My last day of live blogging at Search Engine Strategies 2011 here in London. I'm speaking later today. First thing in the morning and I'm in the main room for "Video Search Optimisation". It's a busy panel with Sean Hargrave as the moderator, Paul Carff of Google (he would be a good person to interview!), Will Critchlow of Distilled and Jonathan Allen of SearchEngineWatch as the speakers.
I must admit that I feel this session has something to address. What on Earth do we mean by "Video Search Optimisation"? I think the term has become overloaded and confused. That messes with client expectations and that's a bad thing. I wonder if we'll touch on this today or whether we'll dive into tips.
Google's up first. I expect we'll be talking about video sitemaps. Paul's had some volcano issues.
YouTube streams 2 billion videos every day. 70% of all US online video viewing happens on YouTube.
Video is fasting growing medium in history.
53% of people took action as result of watching a video online.
77% of Americans online watched a video last month.
Streaming on YouTube from Sept 2009 to Sept 2010 is up 36%. Average time spent per view per month is up 46%.
Google wants to create a large video index. Webmasters can help by using the Google Video Sitemap. Paul suggests that SEO comes into play when writing the title and description for videos in the XML file. Recommended but not necessary are
restriction relationshipwhich is a geo-restriction.
It can take a couple of days for Google to process all the videos in a sitemap. This is a big improvement on before.
Paul announces http://code.google.com/p/video-sitemap-drupal. It's version 1.0.0 and Google are eager for feedback. There will be Joomla one soon.
Are we done with that? Hope. Paul reminds us there's more than search. We cut to a video about a tongue cleaning product. The message of the video - YouTube is the great leveller. It lets SMEs compete with giant international companies when it comes to some forms of advertising.
Back to Paul and the highlight that video is better for discovery than search. Related videos are a good space and you can now buy promoted videos to appear here too. With "True View" you can ensure that you only pay when people watch enough of your video.
Creative content is always the big winner. Think about what will interest your desired audience.
Old Spice Stats - 120,795,481 views, +107% last month's sales, 151, 136 subscribers, 180 videos and 1 basic proposal.
More than 50% of all videos have been rated or commented on.
With the launch of Google TV and others the role of TV is becoming more central for online video. YouTube have launched Lean Back to make the large screen experience as good as possible.
We're starting with on-site tips.
One strong reason to do video is to get into the SERPs for key terms. Videos in the SERPs can link back to your site.
In addition to sitemaps there are video microformats; the Yahoo Search Monkey one and the Facebook one.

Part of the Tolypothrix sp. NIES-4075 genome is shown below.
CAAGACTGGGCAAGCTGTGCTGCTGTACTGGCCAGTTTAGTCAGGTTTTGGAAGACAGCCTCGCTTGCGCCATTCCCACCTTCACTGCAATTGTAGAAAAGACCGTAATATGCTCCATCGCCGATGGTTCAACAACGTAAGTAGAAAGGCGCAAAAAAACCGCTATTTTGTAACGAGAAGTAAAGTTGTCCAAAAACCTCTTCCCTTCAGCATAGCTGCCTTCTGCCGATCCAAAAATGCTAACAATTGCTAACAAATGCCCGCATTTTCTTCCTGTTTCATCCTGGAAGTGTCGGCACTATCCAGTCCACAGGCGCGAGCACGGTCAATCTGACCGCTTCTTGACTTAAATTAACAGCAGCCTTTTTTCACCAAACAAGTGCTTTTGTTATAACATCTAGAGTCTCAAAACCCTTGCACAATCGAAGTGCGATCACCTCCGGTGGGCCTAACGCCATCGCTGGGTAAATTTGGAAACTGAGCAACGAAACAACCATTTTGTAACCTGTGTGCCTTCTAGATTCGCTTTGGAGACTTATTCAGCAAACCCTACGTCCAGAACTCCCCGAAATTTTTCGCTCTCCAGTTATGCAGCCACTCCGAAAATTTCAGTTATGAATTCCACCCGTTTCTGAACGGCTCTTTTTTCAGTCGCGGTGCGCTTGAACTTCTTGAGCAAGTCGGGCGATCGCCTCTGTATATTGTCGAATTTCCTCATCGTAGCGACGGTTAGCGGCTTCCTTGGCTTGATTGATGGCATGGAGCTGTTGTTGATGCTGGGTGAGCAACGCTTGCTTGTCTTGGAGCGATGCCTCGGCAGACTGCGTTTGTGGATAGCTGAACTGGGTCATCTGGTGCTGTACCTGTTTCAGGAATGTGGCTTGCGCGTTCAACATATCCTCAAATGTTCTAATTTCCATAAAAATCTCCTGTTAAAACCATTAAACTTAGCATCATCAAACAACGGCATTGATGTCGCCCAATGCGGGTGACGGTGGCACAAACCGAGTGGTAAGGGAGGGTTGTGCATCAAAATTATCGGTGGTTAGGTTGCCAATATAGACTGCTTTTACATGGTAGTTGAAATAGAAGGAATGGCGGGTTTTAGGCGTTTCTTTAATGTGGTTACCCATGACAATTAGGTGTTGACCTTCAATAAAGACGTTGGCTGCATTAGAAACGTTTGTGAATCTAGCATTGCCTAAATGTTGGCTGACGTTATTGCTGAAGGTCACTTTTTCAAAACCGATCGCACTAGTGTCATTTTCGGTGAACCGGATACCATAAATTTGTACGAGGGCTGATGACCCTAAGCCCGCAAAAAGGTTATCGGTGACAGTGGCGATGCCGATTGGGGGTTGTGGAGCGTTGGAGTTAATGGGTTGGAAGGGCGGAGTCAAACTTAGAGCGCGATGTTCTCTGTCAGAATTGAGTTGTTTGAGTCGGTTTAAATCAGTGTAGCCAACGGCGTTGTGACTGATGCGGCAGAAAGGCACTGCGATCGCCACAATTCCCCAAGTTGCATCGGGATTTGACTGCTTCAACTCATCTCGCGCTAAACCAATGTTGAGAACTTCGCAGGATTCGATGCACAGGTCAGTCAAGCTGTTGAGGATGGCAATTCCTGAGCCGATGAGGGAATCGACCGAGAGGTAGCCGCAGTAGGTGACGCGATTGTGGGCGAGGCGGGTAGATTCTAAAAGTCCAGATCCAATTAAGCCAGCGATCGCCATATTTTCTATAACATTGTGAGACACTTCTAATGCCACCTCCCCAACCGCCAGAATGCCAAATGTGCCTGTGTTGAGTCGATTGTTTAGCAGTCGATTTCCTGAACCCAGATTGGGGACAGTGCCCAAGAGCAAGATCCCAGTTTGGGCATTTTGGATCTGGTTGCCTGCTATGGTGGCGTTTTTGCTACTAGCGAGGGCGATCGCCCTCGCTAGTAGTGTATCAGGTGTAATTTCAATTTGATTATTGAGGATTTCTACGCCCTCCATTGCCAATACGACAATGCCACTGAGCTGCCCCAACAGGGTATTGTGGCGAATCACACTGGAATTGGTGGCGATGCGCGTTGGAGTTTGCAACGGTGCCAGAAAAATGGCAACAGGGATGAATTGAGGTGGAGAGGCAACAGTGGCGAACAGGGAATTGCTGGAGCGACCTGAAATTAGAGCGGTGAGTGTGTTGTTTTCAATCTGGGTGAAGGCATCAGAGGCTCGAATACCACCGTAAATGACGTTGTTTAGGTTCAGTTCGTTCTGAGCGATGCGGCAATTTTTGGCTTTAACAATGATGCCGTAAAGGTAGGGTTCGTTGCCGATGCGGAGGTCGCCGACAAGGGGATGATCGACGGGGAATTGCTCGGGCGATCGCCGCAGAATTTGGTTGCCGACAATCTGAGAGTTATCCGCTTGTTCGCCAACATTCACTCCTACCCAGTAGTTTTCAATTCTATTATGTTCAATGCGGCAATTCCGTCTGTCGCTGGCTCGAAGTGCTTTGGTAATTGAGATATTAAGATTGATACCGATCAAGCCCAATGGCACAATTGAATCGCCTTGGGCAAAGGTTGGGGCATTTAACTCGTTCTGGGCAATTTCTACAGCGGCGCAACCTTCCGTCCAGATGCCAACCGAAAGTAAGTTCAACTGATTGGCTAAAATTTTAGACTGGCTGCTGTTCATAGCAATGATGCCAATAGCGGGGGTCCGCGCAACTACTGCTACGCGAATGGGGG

Another tip is to publish a transcript of your video. It's a good use of text and will help you to rank. Speechpad is a cheap and effective way to achieve this.
Will recommends tools in addition to YouTube. One such tool is Vzaar. Wistia is another and it makes analytics much easier than working with YouTube.
Another tip is to provide a textarea box with your own embed code in it. In this code include a link back to the page that hosts the video. One thing to watch/exploit is that the subscribe to channel link is automatic without confirmation.
WIll promotes Unruly Media as a good way to get your videos out there. It'll be a good day for them in Search Engine Strategies as I'll be mentioning them too.
Jonathan has stared as Bilbo Baggins. Well. At a school play. We'll be looking at mid and high budget video tactics.
Whether this was planned or not - we're now quoting Guillermo del Toro who sees video as a story engine.
What's the video agenda?
- Production values
- Marketing strategy
- Channel / monetisation
- Measuring success
In production values let's look at UGC, cheap or semi-professional - thus leaving "Broadcast" or TV quality out of scope. A word of caution on cheap videos; they look cheap. Jonathan thinks it's therefore better to do UGC better.
No budget at all? Xtranormal and Moviestorm are two sites that will let you create video from simple text scripts.
If you have photos then Animoto will put them together, to a soundtrack, and create a video. A tip from Jonathan is to use this to create intros
Create a video by submitting your sitemaps to Treepodia.
Tips for getting for extra traffic.
- Upload all the videos you get. Google will sort out the copyright issues for you. It'll either be automatically be blocked or you'll get the benefit for it.
- Report on events; get those voxpops and shoot crazy stuff.
- Keyword rich titles on YouTube, target known search queries, copy other people's tags and tag people on Facebook.
Eww. We've a video of Jonathan eating a live octopus. Let's hope he doesn't play it. As it turns out "Eating live octopus" is second in Google's search suggestion on [eating l]. In fact, "eating live [anything]" is pretty popular!
Link videos together as a playlist. This works as well as it also makes sense to cut longer videos down into smaller chunks.
A way to make a cheap video look less cheap - try and frame the the subject, try and get eye level at about 2/3rds towards the top of the screen, pick a nice background and add some "pick up shots" to spice things up.
Moving on to professional content... branded content is increasingly popular. If your brand doesn't lend itself well to video you can still come up with interesting twists. For example, Diesel Fragrance Factory have a "Flute Boxing" video. Diesel's had their video chunks turned into a TV episode.
A final tip is to pay video influencers to do branded product placements. Let their own production values come through and don't try and control these placements.
Drats! Out of time.